- Sansevieria trifasciata ‘Twist’– twisted foliage, horizontal patterns, yellow variegated edges
A robust indoor plant and a cousin to succulents, snake plant can thrive with occasional watering sessions and a bit of sun. You can neglect this resilient plant for as long as you can but they’ll still look unbelievably green and gorgeous.
Scientific name: Ficus benjamina
Ficus is a tropical tree that’s native to parts of Southeast Asia and Australia. Believe it or not, this tree can thrive indoors and reach up two to 10 foot high. It effectively wipes out common toxic pollutants, such as benzene, formaldehyde, and trichloroethylene.
Also goes by the name weeping fig, this towering indoor plant doesn’t really like being touched or moved from one place to another. It stresses them out really bad. We say choose the best spot around the house first – considering lighting, humidity, and aesthetics – and then leave your ficus there. This tall beauty looks good as a focal point on walls and corners near windows. Follow a regular watering schedule and make sure the soil is always moist but not soggy.
Scientific name: Dracaena marginata
There are several stunning plants under the Dracaena family, but nothing beats the Red-edged Dracaena when it comes to its promising air-purifying properties.
A standout with its signature purplish red margins on ribbon-like leaves, the Red-edged Dracaena can strip off the air you breathe with dangerous formaldehyde, benzene, trichloroethylene, and xylene. A slow-growing indoor plant, this type of Dracaena will surprise you when it touches your high ceiling at 15 feet.
As most Dracaena houseplants, this indoor plant prefers to be in darker corners and won’t leave you even if you don’t water it dutifully. In fact, it can go up to two weeks without a sip. Unfortunately, this plant is toxic to pets.
Dwarf Date Palm
Scientific name: Phoenix robelenii
A pot of Dwarf Date Palm gives a tasteful touch of tropical paradise to any interior. This lush classic efficiently filters awful indoor air pollutants, such as formaldehyde and benzene. It’s also a good catch because it keeps moisture in the air.
Botanical name: Gerbera jamesonii
Another air-purifying flowering plant, the gerbera daisy impressively fights off toxins, such as trichloroethylene, formaldehyde, and benzene.
This charming flowers are child’s play to grow outdoors but can be quite a hard work indoors. With the proper care, a pot of gerbera daisy can survive and thrive for a couple of years or more indoors. As any flowering plant, an abundance of light is an essential ingredient to help it bloom. Put your daisy on a south-facing windowsill to catch the morning sun. Water only when the topsoil feels dry when you touch it with your fingers.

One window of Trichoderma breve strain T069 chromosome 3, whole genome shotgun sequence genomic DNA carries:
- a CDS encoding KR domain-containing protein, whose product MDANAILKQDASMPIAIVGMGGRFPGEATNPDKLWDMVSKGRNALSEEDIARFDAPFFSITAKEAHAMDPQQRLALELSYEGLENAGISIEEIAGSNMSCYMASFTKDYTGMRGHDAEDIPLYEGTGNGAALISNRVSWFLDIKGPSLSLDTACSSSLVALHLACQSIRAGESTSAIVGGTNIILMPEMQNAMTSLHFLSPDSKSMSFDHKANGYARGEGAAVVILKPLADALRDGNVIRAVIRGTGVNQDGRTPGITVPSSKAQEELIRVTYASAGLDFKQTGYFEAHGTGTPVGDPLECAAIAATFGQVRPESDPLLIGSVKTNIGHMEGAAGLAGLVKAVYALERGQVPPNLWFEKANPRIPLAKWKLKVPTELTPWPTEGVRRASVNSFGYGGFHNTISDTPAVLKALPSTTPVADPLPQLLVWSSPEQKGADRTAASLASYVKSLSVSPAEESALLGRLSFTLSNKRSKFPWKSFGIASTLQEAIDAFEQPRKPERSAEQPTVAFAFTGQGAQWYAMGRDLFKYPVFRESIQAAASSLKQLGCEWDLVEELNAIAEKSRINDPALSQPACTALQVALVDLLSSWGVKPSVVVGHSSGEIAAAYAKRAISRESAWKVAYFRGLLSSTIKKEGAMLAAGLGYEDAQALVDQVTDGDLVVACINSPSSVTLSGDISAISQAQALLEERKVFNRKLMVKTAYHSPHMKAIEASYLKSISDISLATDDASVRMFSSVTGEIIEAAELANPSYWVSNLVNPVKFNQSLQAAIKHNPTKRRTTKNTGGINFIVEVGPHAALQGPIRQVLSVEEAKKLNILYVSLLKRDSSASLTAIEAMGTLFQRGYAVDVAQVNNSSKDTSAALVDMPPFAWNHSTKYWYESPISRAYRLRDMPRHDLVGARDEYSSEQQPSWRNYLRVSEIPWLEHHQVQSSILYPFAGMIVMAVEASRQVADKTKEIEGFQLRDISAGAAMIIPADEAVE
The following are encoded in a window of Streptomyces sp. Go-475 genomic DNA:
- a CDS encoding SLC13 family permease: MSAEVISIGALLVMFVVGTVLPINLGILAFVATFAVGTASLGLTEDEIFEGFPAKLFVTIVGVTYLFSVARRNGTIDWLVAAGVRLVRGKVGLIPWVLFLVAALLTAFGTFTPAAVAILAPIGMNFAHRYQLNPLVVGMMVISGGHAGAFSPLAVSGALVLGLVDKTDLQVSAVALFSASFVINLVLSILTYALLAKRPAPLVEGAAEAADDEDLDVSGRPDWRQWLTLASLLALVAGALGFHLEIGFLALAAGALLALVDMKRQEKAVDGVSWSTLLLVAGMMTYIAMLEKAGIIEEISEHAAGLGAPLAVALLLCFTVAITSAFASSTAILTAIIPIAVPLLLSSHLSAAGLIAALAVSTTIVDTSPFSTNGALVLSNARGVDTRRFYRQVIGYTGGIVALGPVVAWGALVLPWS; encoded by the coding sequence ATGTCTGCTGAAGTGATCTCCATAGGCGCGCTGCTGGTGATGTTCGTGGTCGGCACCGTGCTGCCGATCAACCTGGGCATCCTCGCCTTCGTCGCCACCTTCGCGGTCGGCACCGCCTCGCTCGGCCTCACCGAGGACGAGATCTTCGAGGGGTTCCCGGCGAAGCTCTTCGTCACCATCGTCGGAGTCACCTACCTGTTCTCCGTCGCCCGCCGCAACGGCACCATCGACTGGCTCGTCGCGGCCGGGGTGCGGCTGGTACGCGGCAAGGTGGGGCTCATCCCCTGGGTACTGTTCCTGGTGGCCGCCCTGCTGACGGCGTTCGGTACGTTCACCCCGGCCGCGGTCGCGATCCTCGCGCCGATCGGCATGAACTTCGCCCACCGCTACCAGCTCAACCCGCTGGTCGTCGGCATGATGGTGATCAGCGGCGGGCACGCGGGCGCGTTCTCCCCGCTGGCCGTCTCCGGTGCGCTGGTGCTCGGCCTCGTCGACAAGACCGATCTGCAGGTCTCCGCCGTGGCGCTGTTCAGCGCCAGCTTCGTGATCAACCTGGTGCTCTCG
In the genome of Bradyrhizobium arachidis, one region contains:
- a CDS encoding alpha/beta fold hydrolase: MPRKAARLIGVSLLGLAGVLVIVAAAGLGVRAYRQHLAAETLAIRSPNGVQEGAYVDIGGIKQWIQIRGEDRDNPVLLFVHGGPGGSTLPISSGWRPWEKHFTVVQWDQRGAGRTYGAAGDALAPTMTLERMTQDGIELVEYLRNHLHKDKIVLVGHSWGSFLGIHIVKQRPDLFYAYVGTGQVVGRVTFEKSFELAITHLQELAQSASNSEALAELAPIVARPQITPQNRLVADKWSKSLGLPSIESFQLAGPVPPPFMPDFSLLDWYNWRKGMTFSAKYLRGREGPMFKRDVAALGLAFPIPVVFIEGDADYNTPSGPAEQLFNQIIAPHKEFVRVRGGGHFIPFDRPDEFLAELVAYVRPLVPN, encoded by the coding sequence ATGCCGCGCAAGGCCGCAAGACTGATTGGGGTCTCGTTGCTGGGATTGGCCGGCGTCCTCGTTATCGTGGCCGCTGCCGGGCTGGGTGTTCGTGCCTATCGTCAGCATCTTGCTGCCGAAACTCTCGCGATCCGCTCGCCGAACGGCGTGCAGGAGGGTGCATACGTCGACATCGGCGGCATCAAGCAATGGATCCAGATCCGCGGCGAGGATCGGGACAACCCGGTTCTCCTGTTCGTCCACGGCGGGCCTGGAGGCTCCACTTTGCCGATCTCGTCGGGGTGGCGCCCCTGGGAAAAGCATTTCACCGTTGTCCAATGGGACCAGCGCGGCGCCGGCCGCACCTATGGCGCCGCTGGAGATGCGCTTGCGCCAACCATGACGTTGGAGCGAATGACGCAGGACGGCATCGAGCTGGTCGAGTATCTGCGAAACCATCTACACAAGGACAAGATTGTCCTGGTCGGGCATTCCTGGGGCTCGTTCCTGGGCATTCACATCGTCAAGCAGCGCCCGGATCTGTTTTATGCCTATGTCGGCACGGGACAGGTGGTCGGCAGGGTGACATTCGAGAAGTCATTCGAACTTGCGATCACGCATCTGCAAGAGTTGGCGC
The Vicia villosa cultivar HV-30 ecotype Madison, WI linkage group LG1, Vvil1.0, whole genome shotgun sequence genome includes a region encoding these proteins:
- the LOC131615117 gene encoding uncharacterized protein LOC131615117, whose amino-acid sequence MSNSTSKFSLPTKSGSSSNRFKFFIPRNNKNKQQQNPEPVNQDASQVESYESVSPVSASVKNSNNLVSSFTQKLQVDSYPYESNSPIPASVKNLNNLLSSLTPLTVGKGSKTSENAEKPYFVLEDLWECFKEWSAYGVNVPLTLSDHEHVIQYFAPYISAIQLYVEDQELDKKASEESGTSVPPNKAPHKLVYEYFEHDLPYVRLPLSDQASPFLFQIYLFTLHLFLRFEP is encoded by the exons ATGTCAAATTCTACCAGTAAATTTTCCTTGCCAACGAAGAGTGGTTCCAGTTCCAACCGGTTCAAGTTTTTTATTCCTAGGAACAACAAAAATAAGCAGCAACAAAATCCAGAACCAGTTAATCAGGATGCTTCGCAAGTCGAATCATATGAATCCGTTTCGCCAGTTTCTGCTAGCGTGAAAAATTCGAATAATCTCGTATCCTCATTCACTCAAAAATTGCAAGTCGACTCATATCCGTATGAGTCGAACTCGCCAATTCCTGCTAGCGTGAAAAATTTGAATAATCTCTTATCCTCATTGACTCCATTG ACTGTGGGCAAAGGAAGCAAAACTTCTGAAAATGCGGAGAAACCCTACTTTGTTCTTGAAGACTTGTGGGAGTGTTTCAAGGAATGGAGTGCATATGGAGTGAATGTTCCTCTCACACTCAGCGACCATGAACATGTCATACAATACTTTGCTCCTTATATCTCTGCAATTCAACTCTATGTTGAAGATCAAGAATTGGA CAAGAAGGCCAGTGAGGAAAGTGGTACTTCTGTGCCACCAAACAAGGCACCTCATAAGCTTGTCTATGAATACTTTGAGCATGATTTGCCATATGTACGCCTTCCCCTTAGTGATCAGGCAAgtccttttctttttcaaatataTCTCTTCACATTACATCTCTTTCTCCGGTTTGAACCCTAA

Plant Care: Practical Tips for Happy Indoor Plants
Most of the air-purifying plants we listed above are easy to take care of. But then again, if you want to take your indoor gardening journey seriously, doing your due diligence and researching more about the specific plants you’re eyeing will definitely save you a lot of trial and errors and heartaches.
Check out some of these helpful plant care tips.
- Before adopting a new houseplant, always do your homework regarding its care requirements.
- Evaluate your home and stick to plants that are known to do well under those conditions.
- Do you have a cat or a dog at home? Double-check with proper authorities and credible sources if the indoor plant you’re planning to get is safe or not.
- Do not overwater your plants, which is a surefire way to kill it.
- Keep your houseplants away from direct sources of heat, including the fireplace, stove, oven, or heating vents.
- Wipe the dust off leaves gently with soft, damp cloth once in a while. Dust covers the plant’s stomata, which could be stopping or slowing down photosynthesis.
- Give new plants some time to acclimatize properly inside your home.
Which air-purifying plants have you tried for your home? Do you have more indoor plant tips and advice? We’d love to hear from you! Share your thoughts with us in the comments below.